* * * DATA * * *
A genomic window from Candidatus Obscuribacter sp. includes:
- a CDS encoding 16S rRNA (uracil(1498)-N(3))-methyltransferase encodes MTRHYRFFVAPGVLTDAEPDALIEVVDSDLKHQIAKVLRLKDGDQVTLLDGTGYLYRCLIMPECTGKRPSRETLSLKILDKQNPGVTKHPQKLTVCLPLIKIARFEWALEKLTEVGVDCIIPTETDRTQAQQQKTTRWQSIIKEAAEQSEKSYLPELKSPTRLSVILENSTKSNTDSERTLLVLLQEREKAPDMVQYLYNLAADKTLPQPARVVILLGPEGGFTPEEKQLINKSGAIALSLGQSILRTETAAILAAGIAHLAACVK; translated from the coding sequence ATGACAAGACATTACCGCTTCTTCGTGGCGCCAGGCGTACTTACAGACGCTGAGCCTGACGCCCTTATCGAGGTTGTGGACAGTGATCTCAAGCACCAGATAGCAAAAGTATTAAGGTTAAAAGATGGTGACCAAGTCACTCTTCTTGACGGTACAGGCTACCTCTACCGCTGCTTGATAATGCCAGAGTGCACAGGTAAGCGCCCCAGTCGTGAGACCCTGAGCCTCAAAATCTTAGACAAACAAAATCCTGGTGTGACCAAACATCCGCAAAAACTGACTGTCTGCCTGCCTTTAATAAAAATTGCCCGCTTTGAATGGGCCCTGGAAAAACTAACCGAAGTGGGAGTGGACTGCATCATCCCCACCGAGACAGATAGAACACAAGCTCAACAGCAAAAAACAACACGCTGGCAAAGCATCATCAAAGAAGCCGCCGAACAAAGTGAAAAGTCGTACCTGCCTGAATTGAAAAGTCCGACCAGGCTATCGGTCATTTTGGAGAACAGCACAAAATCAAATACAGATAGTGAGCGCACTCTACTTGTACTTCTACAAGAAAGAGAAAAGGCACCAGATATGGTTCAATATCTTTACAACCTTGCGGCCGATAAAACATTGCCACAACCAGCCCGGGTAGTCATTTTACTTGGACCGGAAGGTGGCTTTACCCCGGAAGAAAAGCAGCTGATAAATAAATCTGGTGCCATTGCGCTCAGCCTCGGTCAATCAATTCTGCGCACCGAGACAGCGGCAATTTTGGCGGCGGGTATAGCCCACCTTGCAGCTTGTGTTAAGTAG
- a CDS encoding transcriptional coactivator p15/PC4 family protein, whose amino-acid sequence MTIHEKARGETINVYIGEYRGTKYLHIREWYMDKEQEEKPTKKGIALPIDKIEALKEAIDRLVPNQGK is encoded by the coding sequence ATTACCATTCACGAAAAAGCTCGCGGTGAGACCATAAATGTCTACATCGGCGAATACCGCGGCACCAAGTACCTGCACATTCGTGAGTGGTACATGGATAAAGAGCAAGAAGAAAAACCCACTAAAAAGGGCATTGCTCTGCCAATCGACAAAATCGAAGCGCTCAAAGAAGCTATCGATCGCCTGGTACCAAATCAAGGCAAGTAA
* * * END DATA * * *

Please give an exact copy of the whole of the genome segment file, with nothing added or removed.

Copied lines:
A genomic window from Candidatus Obscuribacter sp. includes:
- a CDS encoding 16S rRNA (uracil(1498)-N(3))-methyltransferase encodes MTRHYRFFVAPGVLTDAEPDALIEVVDSDLKHQIAKVLRLKDGDQVTLLDGTGYLYRCLIMPECTGKRPSRETLSLKILDKQNPGVTKHPQKLTVCLPLIKIARFEWALEKLTEVGVDCIIPTETDRTQAQQQKTTRWQSIIKEAAEQSEKSYLPELKSPTRLSVILENSTKSNTDSERTLLVLLQEREKAPDMVQYLYNLAADKTLPQPARVVILLGPEGGFTPEEKQLINKSGAIALSLGQSILRTETAAILAAGIAHLAACVK; translated from the coding sequence ATGACAAGACATTACCGCTTCTTCGTGGCGCCAGGCGTACTTACAGACGCTGAGCCTGACGCCCTTATCGAGGTTGTGGACAGTGATCTCAAGCACCAGATAGCAAAAGTATTAAGGTTAAAAGATGGTGACCAAGTCACTCTTCTTGACGGTACAGGCTACCTCTACCGCTGCTTGATAATGCCAGAGTGCACAGGTAAGCGCCCCAGTCGTGAGACCCTGAGCCTCAAAATCTTAGACAAACAAAATCCTGGTGTGACCAAACATCCGCAAAAACTGACTGTCTGCCTGCCTTTAATAAAAATTGCCCGCTTTGAATGGGCCCTGGAAAAACTAACCGAAGTGGGAGTGGACTGCATCATCCCCACCGAGACAGATAGAACACAAGCTCAACAGCAAAAAACAACACGCTGGCAAAGCATCATCAAAGAAGCCGCCGAACAAAGTGAAAAGTCGTACCTGCCTGAATTGAAAAGTCCGACCAGGCTATCGGTCATTTTGGAGAACAGCACAAAATCAAATACAGATAGTGAGCGCACTCTACTTGTACTTCTACAAGAAAGAGAAAAGGCACCAGATATGGTTCAATATCTTTACAACCTTGCGGCCGATAAAACATTGCCACAACCAGCCCGGGTAGTCATTTTACTTGGACCGGAAGGTGGCTTTACCCCGGAAGAAAAGCAGCTGATAAATAAATCTGGTGCCATTGCGCTCAGCCTCGGTCAATCAATTCTGCGCACCGAGACAGCGGCAATTTTGGCGGCGGGTATAGCCCACCTTGCAGCTTGTGTTAAGTAG
- a CDS encoding transcriptional coactivator p15/PC4 family protein, whose amino-acid sequence MTIHEKARGETINVYIGEYRGTKYLHIREWYMDKEQEEKPTKKGIALPIDKIEALKEAIDRLVPNQGK is encoded by the coding sequence ATTACCATTCACGAAAAAGCTCGCGGTGAGACCATAAATGTCTACATCGGCGAATACCGCGGCACCAAGTACCTGCACATTCGTGAGTGGTACATGGATAAAGAGCAAGAAGAAAAACCCACTAAAAAGGGCATTGCTCTGCCAATCGACAAAATCGAAGCGCTCAAAGAAGCTATCGATCGCCTGGTACCAAATCAAGGCAAGTAA